/ Money

We need an independent review on scrapping cheques

Close-up of cheque and pen

From the strength of opinion here on Which? Conversation, we know that abolishing the cheque is unpopular, so it’s good that the enquiry’s been reopened. But we need to take it further and have an independent review.

Every time we mention cheques in our Conversations it shows just how popular they still are. It also shows us the strength of feeling that exists against the abolition of the cheque.

Well, it seems those folks at the Treasury Select Committee may read Which? Conversation as they have re-opened their enquiry into the abolition of the cheque.

The consultation so far…

At is stands, the decision to abolish the cheque will be made by the Payments Council. They have held lots of consultations and worked with a huge range of stakeholders, (including Which?) to:

  • Analyse where cheques are still used.
  • Assess what impact, if any, abolishing the cheque may have.
  • Come up with alternative payment methods that could be introduced.

This has been a very collaborative process and we are happy to be a part of it. However, the decision on whether or not to abolish the cheque will still ultimately be made by the Payments Council.

Their decision-making process is largely dominated by industry. This can often mean that vital interests of consumers, such as Faster Payments, are not properly pushed forward. So I have to question whether the Payments Council can ensure that adequate cheque substitutes are in place if, and when, the cheque is phased-out.

Why we want an independent review

The final decision to abolish cheques should be taken out of the hands of the Payments Council and instead it should be made following an independent review. This should consider whether the proposed alternatives to be in place by 2018 are suitable, cost-effective, accessible and safe to use for consumers.

We’re not wedded to the cheque, and understand the arguments behind scrapping it. But it would be foolhardy to scrap the cheque unless suitable replacements are in place – and an independent review would be the best way to do this. What do you think?


Has anyone else encountered delaying tactics before a new cheque book is despatched?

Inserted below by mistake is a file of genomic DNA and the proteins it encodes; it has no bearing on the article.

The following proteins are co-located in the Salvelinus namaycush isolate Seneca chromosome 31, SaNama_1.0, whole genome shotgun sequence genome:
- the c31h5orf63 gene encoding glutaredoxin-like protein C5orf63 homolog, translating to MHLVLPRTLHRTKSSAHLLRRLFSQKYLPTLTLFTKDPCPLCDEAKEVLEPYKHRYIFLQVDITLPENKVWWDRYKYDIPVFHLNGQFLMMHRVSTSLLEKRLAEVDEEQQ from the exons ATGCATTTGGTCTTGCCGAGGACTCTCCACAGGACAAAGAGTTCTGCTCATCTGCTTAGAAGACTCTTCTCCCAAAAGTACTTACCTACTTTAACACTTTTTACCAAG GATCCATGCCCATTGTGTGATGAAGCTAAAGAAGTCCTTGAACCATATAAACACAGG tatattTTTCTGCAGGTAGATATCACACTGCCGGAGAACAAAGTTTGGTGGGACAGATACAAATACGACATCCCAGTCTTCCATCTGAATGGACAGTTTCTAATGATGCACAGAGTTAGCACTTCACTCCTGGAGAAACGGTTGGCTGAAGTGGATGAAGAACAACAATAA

I wrote about my problems obtaining a new cheque book last week. It still hasn’t arrived although seven days ago I was assured it was in the post. On contacting my branch I was again diverted to the head offices, presented with a list of keys to press, none of which answered my needs. Finally desperate, I pressed the wrong one and got transferred. Once again they needed to go through all the security rigmarole. I had given my account number my name and address but this wasn’t sufficient. If the book was lost in the post I couldn’t even find this out. If I was mobile I would have visited the bank already myself. Any suggestions?

Walked the length of a busy shopping street full of “boutique” and “crafty” shops alongside the likes of starbucks, M&S, Co-Op and Co-Op Travel known locally as the “golden mile”. The majority of the independent retailers (probably about 70% of the shops in this area) have never taken Credit and Debit cards due to the cost of processing (even before the EFT terminals were virtually mandatory). I’d never given a great deal of thought to this until I noticed this morning, on my way towards town, quite a few shops with notices to the effect that “now the cheque guarantee scheme has ended we will only take CASH from now on”. On my way back up the road later I made a point of looking in all the shops on eth side of the road I was walking on. Apart from the Co-Op supermarket, and M&S (who as far as I know have not taken cheques for years and have card machines) I spotted no less than 27 shops, all but 3 independent retailers, with notices to this effect on their windows.
Can there really be any doubt, them, that the cessation of the Guarantee scheme is a blatant move by the banks to try to coerce more retailers to have their rip-off machines and to pay their rip-off charges for taking cards?

Additionally, if these retailers close down either because people want o use their cards and don’t buy when they can’t or because they get card machines and then can’t afford the charges, there will be a massive loss of revenue for the city as this this the highest business rate area in the whole city. (It’s also an area almost devoid of residential property as over the last 50 years they’ve all become shops, so if the shops are empty, nothing is likely to relace them).

Just some thoughts ………

Good news everyone, the cheque has been saved! The Payments Council announced yesterday that cheques will continue in circulation for as long as consumers need them – and the victory is largely down to you. Come and celebrate in our new Convo:


People with mobility problems and older people all use cheques, I would like cheques to be accepted by all the stores and banks again. Instead they all do theiir best to make it difficult to use cheques. Incidentally I had no problem having my cheques accepted when I was staying at my sons in Israel this year. Is it only in the U.K these problems are occurring?

aloeannie says:
17 April 2012

I run a small homebased business and sometimes trade at shows. The abolishment of the cheque guarantee card has meant I can no longer accepot cheques from a stranger.
My profit margin is modest, so it means I am faced with extra costs by providing card processing facilities which will reduce my profit margin significantly.

I feel that since cheques are still in place, then the means of guaranteeing them ought to have been reintroduced when the decision was made to keep the cheque for the time being.